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Department of Parks and Recreation
 
Michele K. Nekota Director Designate
Jeanne C. Ishikawa, Deputy Director

1000 Uluohia Street,
Suite 309
Kapolei, Hawaii 96707
Phone: (808) 768-3003
Fax: (808) 768-3053
email: parks@honolulu.gov
 
 
 
 

KOKO CRATER BOTANICAL GARDEN

LOCATION: At the end of Kokonani Street
HOURS: Open daily from Sunrise to Sunset
CLOSED: Christmas Day (December 25) and New Year's Day (January 1)
ADMISSION: Free
HIKING TRAIL:

1 hour self-guided walk through the garden.
Guided group tours may be arranged by appointment.                         Call (808) 522-7060.

BUS:

#23 from Ala Moana Center or on Kalakaua Avenue in Waikiki. Get off at Kealahou Street and Kokonani Street. Return on #23 on the other side of Kealahou Street by Kalohelani Place.



GENERAL INFORMATION

Koko Crater Botanical Garden is a 60-acre basin inside the landmark Koko Crater on the eastern end of the island of Oahu. The hot, dry climate here makes this garden the ideal location for the dryland collections of the Honolulu Botanical Gardens.

The garden is still in the early stages of development, therefore, restroom facilities, drinking fountains and other visitor accommodations have not yet been constructed.

For your safety, please wear walking shoes and exercise caution on the unpaved roads and trails. Bicycles and motor vehicles are not permitted and dogs are not allowed on the grounds.

 Map of Koko Crater Botanical Garden

MAIN FEATURES

Garden planting occupy the inner slopes and basin of Koko Crater. The visitor is first met with colorful collections of plumeria and bougainvillea cultivars in the outer crater.

A two-mile loop trail leads visitors through a variety of dryland plant collections from Hawaii and around the world. Naturalized exotic kiawe and koa haole trees dominate the landscape along the trail between the cultivated collections. The four major collections arranged by geographical areas are:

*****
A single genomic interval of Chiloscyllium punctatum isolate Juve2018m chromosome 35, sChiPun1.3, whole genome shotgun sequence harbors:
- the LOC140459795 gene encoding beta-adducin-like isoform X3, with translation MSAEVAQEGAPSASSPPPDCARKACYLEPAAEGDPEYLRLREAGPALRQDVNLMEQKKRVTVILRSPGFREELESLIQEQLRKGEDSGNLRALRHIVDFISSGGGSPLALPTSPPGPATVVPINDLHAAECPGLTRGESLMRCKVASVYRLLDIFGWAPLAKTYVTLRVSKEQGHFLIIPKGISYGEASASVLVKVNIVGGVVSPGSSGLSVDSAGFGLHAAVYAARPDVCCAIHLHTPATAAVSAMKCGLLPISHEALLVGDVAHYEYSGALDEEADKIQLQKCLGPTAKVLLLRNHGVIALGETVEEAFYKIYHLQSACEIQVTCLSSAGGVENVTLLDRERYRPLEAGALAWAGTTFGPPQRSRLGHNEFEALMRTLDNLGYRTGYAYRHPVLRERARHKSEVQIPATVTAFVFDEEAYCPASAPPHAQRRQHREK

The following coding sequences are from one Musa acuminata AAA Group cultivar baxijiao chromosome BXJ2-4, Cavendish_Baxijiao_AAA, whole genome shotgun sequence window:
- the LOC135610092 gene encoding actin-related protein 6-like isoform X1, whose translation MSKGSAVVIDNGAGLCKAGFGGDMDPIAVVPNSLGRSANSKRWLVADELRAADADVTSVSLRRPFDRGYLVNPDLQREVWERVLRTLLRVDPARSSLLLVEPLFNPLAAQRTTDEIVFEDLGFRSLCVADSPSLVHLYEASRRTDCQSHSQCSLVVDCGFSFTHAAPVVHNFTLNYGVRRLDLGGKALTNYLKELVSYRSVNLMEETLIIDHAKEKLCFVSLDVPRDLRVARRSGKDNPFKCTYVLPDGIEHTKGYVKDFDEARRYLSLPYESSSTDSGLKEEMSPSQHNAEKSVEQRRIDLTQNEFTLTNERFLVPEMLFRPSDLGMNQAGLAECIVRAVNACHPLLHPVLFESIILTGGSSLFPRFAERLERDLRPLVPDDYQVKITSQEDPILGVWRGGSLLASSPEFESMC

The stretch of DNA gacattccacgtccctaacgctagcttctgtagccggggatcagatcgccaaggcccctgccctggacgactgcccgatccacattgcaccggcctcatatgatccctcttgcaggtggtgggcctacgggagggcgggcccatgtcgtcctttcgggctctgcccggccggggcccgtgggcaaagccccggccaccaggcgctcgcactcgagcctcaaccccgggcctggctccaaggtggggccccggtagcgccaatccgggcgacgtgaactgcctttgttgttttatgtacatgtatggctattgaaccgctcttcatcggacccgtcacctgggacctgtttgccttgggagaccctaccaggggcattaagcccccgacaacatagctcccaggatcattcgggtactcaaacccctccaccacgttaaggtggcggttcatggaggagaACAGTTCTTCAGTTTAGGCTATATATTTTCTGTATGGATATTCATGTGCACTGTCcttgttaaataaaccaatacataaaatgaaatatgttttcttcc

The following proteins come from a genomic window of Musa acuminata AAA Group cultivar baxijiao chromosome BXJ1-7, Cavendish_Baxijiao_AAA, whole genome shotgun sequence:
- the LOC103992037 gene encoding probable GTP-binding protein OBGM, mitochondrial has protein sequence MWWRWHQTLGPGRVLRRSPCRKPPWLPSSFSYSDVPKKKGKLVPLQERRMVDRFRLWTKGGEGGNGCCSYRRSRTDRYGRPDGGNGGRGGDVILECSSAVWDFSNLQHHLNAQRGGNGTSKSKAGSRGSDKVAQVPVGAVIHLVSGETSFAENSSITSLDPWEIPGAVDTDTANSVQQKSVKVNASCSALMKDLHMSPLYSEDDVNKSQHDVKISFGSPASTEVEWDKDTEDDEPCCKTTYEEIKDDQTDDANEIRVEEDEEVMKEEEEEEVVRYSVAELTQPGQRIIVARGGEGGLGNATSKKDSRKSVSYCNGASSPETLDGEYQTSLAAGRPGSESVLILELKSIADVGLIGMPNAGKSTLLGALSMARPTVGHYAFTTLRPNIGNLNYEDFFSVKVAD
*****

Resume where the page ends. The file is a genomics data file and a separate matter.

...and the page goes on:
• The Americas
  • Hawaii
  • Madagascar
  • Africa

In addition to these geographical areas, other significant plant collections include:

  • Cacti
  • Alluaudias
  • Sansevierias
  • Baobabs
  • Dryland Palms
  • Aloes
  • Euphorbias
  • Adeniums

Of special note is the native grove of wiliwili trees (Erythrina sandwicensis) found in the Hawaiian section. This magnificent stand of native trees is protected by State law under the Exceptional Tree Act 105.

KOKO CRATER BOTANICAL GARDEN is home to a collection of rare and beautiful plants from the tropical regions of the world. Some are rare or endangered in their native habitat.

  • To preserve this fine collection, visitors are not allowed to pick any part of the growing plants or remove any plant material from the garden.  Section 10-1.2, ROH.

A WORD OF CAUTION: Plants contain a wide range of substances used by humans as food, medicines, dyes, poisons, etc., but leaves, fruits, seeds and thorns may cause skin irritations, sneezing, external or internal discomfort, eye inflammation or puncture wounds.

  • A basic rule in any botanical garden is never put any unfamiliar plant or plant part in your mouth and use caution in touching any unfamiliar plant you encounter.

 

THE FUTURE

Long-range plans for Koko Crater Botanical Garden focus on the continued cultivation of rare and endangered dryland plants. Special emphasis will be given to the conservation of our highly endangered native Hawaiian flora. Basic xeriscape concepts will be used to support a drought-tolerant landscape in harmony with the surrounding environment.

For further information, please contact:

Honolulu Botanical Gardens
Department of Parks and Recreation
50 N. Vineyard Blvd.
Honolulu, Hawaii 96817
Phone: (808) 522-7060
E-mail: hbg@honolulu.gov
Last Reviewed: Tuesday, April 01, 2014